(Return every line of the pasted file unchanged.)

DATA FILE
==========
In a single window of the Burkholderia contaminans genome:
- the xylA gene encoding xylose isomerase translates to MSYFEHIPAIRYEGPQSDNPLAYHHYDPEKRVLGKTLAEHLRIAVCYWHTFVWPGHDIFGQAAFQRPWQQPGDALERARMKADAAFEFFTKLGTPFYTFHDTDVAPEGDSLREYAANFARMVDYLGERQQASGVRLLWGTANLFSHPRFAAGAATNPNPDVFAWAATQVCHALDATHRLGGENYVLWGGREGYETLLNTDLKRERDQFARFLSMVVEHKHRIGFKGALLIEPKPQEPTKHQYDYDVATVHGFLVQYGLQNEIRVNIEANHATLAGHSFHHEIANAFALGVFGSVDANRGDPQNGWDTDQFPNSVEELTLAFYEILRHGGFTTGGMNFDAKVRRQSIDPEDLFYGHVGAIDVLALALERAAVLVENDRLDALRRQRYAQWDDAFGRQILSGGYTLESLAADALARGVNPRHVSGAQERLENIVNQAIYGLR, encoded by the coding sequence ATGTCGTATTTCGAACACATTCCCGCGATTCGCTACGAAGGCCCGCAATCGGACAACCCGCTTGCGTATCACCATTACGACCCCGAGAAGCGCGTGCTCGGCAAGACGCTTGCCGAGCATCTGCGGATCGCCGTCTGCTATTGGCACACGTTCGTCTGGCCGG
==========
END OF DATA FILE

In a single window of the Burkholderia contaminans genome:
- the xylA gene encoding xylose isomerase translates to MSYFEHIPAIRYEGPQSDNPLAYHHYDPEKRVLGKTLAEHLRIAVCYWHTFVWPGHDIFGQAAFQRPWQQPGDALERARMKADAAFEFFTKLGTPFYTFHDTDVAPEGDSLREYAANFARMVDYLGERQQASGVRLLWGTANLFSHPRFAAGAATNPNPDVFAWAATQVCHALDATHRLGGENYVLWGGREGYETLLNTDLKRERDQFARFLSMVVEHKHRIGFKGALLIEPKPQEPTKHQYDYDVATVHGFLVQYGLQNEIRVNIEANHATLAGHSFHHEIANAFALGVFGSVDANRGDPQNGWDTDQFPNSVEELTLAFYEILRHGGFTTGGMNFDAKVRRQSIDPEDLFYGHVGAIDVLALALERAAVLVENDRLDALRRQRYAQWDDAFGRQILSGGYTLESLAADALARGVNPRHVSGAQERLENIVNQAIYGLR, encoded by the coding sequence ATGTCGTATTTCGAACACATTCCCGCGATTCGCTACGAAGGCCCGCAATCGGACAACCCGCTTGCGTATCACCATTACGACCCCGAGAAGCGCGTGCTCGGCAAGACGCTTGCCGAGCATCTGCGGATCGCCGTCTGCTATTGGCACACGTTCGTCTGGCCGG